Peroneal Mononeuropathy Workup

Updated: May 22, 2017
  • Author: Shaheen E Lakhan, MD, PhD, MS, MEd; Chief Editor: Nicholas Lorenzo, MD, MHA, CPE  more...
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Workup

Imaging Studies

The following imaging studies are useful in peroneal mononeuropathy. [24]

  • MRI of the lower thigh or popliteal fossa may be indicated if a mass lesion is suspected. Peripheral nerve nodular mass lesions and inflammatory pseudotumors of the peripheral nerves may be detected and confirmed by pathological excision. [25]
  • MRI can also detect variations in the posterior and distal extents of the biceps femoris muscle, which can produce a tunnel in which the common peroneal nerve travels causing peroneal nerve compression. [26]
  • Color duplex ultrasonography and angiography can reveal a popliteal artery pseudoaneurysm in the popliteal fossa. [27]
  • High resolution sonography of the common peroneal nerve may identify structural lesions of the peroneal nerve such as intraneural ganglion [28] and inflammatory changes in vasculitic neuropathy [29] .
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Other Tests

Nerve conduction studies and needle EMG aid in defining the location and type of lesion.

  • Nerve conductions should show isolated peroneal nerve abnormalities. If the lesion is at the knee, then conduction block or, less commonly, conduction velocity slowing over that segment of the nerve should be documented. When axonal loss occurs in direct nerve trauma or with long-standing compression, a small compound muscle action potential may be noted. If other mononeuropathies with conduction blocks are found, then consideration should be made for an underlying vasculitis causing mononeuritis multiplex or possibly for hereditary neuropathy with liability to pressure palsy. If more diffuse nerve abnormalities are noted, then a generalized neuropathy should be considered, especially chronic inflammatory demyelinating polyneuropathy.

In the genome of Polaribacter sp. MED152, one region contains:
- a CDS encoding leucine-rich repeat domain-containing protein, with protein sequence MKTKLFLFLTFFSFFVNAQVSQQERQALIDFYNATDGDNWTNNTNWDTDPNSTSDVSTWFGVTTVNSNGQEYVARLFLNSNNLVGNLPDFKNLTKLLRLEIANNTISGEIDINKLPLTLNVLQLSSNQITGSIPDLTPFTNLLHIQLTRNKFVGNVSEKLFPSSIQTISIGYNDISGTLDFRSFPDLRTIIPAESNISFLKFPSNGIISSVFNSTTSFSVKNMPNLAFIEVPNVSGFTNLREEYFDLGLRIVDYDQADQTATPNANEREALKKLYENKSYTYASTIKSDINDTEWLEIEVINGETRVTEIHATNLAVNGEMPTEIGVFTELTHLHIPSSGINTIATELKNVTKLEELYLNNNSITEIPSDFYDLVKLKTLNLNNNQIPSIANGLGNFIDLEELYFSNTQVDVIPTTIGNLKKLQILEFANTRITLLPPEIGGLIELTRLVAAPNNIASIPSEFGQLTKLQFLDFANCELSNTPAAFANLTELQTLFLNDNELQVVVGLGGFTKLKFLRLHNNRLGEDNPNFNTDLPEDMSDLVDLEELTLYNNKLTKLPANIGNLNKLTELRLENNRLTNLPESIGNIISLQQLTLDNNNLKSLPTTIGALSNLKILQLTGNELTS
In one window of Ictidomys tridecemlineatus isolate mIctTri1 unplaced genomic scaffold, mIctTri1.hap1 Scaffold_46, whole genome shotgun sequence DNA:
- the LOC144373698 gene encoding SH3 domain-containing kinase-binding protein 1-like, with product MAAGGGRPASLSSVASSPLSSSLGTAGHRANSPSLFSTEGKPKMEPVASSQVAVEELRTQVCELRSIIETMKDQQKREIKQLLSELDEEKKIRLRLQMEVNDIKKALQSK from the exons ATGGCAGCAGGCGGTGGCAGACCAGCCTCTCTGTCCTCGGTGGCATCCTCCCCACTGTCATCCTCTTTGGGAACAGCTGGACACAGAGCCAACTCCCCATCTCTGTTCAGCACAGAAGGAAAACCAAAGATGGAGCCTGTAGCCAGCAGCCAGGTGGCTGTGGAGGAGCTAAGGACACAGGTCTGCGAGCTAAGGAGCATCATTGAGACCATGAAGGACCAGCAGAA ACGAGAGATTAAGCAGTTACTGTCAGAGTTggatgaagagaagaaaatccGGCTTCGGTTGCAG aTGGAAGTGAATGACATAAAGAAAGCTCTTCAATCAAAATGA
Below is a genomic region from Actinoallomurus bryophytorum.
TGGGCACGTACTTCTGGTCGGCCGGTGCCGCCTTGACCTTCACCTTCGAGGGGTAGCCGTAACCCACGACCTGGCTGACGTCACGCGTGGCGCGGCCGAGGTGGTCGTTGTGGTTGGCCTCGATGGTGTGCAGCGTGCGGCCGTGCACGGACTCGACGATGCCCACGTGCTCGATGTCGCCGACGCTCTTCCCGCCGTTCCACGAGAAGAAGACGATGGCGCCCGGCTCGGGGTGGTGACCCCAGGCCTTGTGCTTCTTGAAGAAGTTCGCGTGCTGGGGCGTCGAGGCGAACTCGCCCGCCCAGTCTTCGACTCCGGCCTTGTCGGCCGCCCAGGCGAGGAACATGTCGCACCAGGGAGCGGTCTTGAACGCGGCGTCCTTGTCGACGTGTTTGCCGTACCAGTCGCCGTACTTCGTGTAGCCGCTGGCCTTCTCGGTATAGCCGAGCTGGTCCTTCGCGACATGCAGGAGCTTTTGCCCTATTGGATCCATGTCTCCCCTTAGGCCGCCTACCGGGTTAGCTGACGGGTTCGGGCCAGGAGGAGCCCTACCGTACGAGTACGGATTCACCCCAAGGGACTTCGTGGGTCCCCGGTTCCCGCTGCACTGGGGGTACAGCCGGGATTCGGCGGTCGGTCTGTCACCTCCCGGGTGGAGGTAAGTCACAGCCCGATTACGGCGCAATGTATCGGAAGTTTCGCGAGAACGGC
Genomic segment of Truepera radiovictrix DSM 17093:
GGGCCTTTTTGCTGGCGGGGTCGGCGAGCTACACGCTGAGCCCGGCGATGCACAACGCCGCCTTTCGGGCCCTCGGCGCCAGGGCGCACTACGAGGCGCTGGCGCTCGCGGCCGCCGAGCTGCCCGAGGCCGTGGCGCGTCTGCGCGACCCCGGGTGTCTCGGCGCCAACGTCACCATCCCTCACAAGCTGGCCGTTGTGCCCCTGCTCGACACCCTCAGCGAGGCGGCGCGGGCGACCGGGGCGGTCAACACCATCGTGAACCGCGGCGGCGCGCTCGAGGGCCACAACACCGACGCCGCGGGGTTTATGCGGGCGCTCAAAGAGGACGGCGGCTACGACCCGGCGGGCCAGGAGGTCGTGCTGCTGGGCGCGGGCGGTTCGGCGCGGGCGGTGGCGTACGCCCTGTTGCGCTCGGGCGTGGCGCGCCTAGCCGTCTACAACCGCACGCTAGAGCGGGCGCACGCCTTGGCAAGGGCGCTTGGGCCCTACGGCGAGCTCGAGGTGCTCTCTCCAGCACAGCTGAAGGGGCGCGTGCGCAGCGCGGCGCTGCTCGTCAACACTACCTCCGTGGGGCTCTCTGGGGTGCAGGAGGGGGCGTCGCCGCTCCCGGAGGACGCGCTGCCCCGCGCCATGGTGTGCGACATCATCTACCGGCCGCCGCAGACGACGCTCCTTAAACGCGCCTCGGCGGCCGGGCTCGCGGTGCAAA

• EMG is useful to localize the lesion. It can be helpful in determining which nerve is involved primarily—the common peroneal nerve at the knee or one of its two branches, the superficial or deep peroneal nerve. The tibialis anterior or extensor hallucis longus muscles (ie, innervated by the deep peroneal) and the peroneus longus or brevis muscles (ie, innervated by the superficial peroneal) are useful to study for this purpose.
  • EMG also is helpful in determining if the foot drop is due to an L5 radiculopathy or a sciatic lesion. In an L5 radiculopathy, the tibialis posterior, which is a foot inverter, and the lumbosacral paraspinous muscles are involved.
  • Involvement of the peroneal division of the sciatic nerve in the thigh or hip area is more difficult to determine clinically. In the thigh, the peroneal division of the sciatic nerve innervates the short head of the biceps femoris muscle, a knee flexor. As isolating this muscle clinically is difficult, EMG may be necessary to determine involvement.
  • If lesions in the thigh are suspected on EMG, then MRI of the thigh (evaluating for cysts or tumors) is indicated.
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Histologic Findings

Peroneal neuropathy from intraneural ganglia of the peroneal nerve may have various patterns: outer (epifascicular) epineurial, inner (interfascicular) epineurial, and combined outer and inner epineurial. [30]

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